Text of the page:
When the cow’s death is discovered, the small group of men who wield authority initially concoct a story of the cow having run away, and the villagers bury the carcass (bottom). As Hassan descends slowly into madness, the people supposedly trying to help him make every possible wrong decision, leading to disaster.
If the films I discussed in my previous entry extolled the virtues of village life and represented leaving home as unwise, The Cow is just the opposite. Cut off from the outer world, the villagers have little education or ability to come up with logical solutions to problems. It’s a theme repeated in the other two Iranian fiction films on the program as well.
Yek Ettefagh-e sadeh (A Simple Event, dir. Shrab Sahid Saless, 1973), the latest of the films shown, seems the most obvious forerunner of the wave of Iranian cinema that started in the 1980s. It closely follows the daily routine of a young, unnamed boy living in a small town on the edge of the Caspian Sea. We see him at school, helping sell the few fish that his father catches each day, eating and trying to study in the almost unfurnished house he shares with his father and sickly mother.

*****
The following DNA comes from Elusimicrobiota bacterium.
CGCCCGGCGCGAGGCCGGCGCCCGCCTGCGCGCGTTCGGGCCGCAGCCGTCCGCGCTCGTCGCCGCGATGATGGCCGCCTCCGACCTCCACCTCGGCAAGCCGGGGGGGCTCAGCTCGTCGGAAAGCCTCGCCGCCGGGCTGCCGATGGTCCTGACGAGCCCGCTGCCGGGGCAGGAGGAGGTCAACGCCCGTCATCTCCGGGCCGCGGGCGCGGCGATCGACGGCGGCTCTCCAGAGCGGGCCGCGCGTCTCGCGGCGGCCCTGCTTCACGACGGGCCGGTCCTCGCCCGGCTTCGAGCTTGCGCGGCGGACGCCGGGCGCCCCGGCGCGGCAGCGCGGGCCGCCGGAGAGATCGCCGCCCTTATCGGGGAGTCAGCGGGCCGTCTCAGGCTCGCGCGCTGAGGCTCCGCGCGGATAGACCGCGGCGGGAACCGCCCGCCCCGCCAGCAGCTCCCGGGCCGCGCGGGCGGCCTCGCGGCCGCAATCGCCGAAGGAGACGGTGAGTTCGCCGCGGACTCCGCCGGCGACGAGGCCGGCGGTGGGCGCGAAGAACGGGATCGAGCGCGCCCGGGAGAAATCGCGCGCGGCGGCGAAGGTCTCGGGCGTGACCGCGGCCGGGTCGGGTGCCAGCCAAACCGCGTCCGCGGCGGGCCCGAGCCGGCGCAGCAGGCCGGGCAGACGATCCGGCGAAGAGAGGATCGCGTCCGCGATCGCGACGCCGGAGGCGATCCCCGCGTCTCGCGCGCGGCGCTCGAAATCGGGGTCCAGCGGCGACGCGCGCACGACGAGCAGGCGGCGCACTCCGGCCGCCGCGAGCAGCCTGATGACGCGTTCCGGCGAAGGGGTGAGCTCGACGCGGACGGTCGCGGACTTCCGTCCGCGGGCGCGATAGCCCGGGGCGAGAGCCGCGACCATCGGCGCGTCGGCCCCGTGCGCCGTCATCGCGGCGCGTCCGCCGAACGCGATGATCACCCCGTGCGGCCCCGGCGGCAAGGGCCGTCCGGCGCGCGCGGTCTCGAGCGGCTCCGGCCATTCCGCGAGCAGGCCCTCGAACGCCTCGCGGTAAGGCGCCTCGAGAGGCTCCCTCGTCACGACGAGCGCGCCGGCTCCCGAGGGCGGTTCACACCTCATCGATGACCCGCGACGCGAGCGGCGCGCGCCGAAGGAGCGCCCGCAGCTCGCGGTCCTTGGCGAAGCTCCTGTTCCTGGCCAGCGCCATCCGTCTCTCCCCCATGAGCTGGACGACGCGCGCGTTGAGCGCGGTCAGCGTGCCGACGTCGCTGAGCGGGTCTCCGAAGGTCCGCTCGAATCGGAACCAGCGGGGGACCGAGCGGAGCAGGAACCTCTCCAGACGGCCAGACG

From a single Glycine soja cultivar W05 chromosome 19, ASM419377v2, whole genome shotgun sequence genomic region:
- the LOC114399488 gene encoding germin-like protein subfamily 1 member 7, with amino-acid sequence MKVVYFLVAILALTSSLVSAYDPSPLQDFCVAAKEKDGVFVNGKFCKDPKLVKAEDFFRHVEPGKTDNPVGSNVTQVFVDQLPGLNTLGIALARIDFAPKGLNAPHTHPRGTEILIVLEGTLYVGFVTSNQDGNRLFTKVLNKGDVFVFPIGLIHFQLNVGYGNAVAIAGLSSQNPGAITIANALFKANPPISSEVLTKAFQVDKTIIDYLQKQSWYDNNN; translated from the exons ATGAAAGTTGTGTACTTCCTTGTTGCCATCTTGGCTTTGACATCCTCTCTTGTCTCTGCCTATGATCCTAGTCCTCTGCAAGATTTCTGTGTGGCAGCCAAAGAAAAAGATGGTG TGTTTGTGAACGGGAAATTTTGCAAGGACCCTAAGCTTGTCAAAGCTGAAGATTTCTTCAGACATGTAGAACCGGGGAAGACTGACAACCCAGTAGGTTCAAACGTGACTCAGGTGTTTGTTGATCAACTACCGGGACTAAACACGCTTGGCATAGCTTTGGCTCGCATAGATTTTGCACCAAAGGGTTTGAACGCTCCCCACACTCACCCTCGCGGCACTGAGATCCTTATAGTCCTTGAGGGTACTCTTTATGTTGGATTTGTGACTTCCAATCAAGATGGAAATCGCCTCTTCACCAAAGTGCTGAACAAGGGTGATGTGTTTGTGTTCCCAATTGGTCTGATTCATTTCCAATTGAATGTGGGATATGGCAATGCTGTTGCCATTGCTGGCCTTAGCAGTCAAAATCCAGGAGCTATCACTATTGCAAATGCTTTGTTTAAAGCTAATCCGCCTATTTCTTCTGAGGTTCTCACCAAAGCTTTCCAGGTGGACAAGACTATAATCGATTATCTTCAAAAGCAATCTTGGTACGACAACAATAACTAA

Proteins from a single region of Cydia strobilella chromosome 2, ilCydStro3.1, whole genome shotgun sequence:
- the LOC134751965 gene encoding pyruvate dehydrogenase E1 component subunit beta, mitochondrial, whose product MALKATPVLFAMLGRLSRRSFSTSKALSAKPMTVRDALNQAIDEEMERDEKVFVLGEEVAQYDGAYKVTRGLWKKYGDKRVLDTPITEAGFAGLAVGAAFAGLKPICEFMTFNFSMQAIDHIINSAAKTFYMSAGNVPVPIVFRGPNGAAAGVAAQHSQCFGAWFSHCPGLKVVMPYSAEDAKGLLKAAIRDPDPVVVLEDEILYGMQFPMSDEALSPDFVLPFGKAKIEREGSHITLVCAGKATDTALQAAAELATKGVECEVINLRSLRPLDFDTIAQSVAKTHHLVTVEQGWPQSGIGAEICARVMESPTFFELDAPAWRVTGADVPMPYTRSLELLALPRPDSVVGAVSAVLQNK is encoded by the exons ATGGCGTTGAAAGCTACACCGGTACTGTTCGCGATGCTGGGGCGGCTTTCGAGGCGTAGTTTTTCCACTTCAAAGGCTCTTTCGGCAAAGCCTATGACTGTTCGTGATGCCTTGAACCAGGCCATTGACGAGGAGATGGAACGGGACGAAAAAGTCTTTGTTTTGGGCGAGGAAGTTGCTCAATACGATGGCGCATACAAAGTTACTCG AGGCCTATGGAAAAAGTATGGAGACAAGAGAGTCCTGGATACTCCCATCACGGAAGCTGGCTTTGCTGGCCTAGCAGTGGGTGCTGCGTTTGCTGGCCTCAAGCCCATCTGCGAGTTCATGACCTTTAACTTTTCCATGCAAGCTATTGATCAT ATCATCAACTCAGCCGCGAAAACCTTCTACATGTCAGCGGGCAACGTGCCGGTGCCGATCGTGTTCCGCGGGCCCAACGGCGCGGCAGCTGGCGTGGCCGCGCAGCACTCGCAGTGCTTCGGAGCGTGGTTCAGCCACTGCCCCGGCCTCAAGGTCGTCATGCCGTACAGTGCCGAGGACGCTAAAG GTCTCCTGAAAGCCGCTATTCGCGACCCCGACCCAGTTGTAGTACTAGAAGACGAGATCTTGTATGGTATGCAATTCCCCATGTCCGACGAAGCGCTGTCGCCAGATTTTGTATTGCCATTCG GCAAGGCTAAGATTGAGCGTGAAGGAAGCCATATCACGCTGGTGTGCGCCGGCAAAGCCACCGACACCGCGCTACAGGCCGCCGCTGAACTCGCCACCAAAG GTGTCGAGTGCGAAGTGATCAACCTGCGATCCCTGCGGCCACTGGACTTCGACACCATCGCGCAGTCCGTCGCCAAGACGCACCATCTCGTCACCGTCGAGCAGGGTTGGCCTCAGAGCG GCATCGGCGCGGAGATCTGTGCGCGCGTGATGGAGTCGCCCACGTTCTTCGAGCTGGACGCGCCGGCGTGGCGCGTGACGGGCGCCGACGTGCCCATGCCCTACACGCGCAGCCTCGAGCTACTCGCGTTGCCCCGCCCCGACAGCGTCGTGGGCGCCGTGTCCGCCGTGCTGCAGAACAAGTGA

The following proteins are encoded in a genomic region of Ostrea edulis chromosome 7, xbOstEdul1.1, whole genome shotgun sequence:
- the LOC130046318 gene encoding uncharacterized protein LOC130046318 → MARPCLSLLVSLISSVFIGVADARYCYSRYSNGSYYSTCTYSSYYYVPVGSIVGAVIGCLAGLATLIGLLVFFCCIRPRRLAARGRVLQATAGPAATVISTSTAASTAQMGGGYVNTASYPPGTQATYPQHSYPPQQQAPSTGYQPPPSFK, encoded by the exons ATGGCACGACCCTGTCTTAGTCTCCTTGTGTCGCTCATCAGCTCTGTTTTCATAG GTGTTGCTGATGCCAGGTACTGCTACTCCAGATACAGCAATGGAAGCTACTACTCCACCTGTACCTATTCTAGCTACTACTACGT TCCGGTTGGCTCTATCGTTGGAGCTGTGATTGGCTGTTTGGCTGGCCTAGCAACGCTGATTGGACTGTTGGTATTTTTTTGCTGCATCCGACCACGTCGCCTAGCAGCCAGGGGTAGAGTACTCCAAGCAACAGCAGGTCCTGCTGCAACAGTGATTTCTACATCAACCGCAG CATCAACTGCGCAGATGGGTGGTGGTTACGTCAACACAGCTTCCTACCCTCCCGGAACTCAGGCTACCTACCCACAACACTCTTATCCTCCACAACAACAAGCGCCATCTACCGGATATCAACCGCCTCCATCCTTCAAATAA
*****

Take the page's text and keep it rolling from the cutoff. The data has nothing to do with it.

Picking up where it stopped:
There’s little dialogue, apart from scenes in the school. I believe the boy speaks two lines in the entire film, and his father communicates with him only occasionally, to order him around: “Close the door” or “Study.” Much of the action consists of the boy running through the streets on errands, including his night-time visit to fetch a doctor for his ailing mother (below).
Although there’s a superficial resemblance between A Simple Event and the later films of the “child quest” genre, I see considerable differences as well. In films like Kiarostami’s Where Is My Friend’s Home? or Panahi’s The Mirror, the child protagonists have clear-cut goals which they have decided upon themselves. They are stubborn and determined, and as they doggedly pursue their goals we are never unsure about their motives.